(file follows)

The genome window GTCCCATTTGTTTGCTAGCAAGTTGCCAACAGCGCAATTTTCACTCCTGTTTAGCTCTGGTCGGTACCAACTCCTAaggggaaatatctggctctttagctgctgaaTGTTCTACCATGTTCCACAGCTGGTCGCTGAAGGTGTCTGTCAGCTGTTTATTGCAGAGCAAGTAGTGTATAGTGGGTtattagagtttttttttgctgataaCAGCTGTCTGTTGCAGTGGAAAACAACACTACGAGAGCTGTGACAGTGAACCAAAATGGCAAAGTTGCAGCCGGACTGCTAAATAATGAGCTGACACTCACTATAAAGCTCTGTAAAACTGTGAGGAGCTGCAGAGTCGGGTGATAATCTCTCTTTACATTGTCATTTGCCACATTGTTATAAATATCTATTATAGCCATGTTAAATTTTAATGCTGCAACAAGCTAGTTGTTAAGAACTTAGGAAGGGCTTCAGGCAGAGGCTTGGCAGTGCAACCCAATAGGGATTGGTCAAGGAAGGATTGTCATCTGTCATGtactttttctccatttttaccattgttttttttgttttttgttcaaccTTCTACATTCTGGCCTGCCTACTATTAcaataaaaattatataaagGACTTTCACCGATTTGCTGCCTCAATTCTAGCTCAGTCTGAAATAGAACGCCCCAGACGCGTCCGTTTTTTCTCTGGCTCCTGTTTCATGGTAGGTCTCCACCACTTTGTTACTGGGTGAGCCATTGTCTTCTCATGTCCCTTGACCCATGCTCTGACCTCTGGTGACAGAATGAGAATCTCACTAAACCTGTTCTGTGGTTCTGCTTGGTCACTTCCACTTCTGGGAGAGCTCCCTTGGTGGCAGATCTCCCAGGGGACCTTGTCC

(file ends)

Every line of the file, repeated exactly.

The genome window GTCCCATTTGTTTGCTAGCAAGTTGCCAACAGCGCAATTTTCACTCCTGTTTAGCTCTGGTCGGTACCAACTCCTAaggggaaatatctggctctttagctgctgaaTGTTCTACCATGTTCCACAGCTGGTCGCTGAAGGTGTCTGTCAGCTGTTTATTGCAGAGCAAGTAGTGTATAGTGGGTtattagagtttttttttgctgataaCAGCTGTCTGTTGCAGTGGAAAACAACACTACGAGAGCTGTGACAGTGAACCAAAATGGCAAAGTTGCAGCCGGACTGCTAAATAATGAGCTGACACTCACTATAAAGCTCTGTAAAACTGTGAGGAGCTGCAGAGTCGGGTGATAATCTCTCTTTACATTGTCATTTGCCACATTGTTATAAATATCTATTATAGCCATGTTAAATTTTAATGCTGCAACAAGCTAGTTGTTAAGAACTTAGGAAGGGCTTCAGGCAGAGGCTTGGCAGTGCAACCCAATAGGGATTGGTCAAGGAAGGATTGTCATCTGTCATGtactttttctccatttttaccattgttttttttgttttttgttcaaccTTCTACATTCTGGCCTGCCTACTATTAcaataaaaattatataaagGACTTTCACCGATTTGCTGCCTCAATTCTAGCTCAGTCTGAAATAGAACGCCCCAGACGCGTCCGTTTTTTCTCTGGCTCCTGTTTCATGGTAGGTCTCCACCACTTTGTTACTGGGTGAGCCATTGTCTTCTCATGTCCCTTGACCCATGCTCTGACCTCTGGTGACAGAATGAGAATCTCACTAAACCTGTTCTGTGGTTCTGCTTGGTCACTTCCACTTCTGGGAGAGCTCCCTTGGTGGCAGATCTCCCAGGGGACCTTGTCC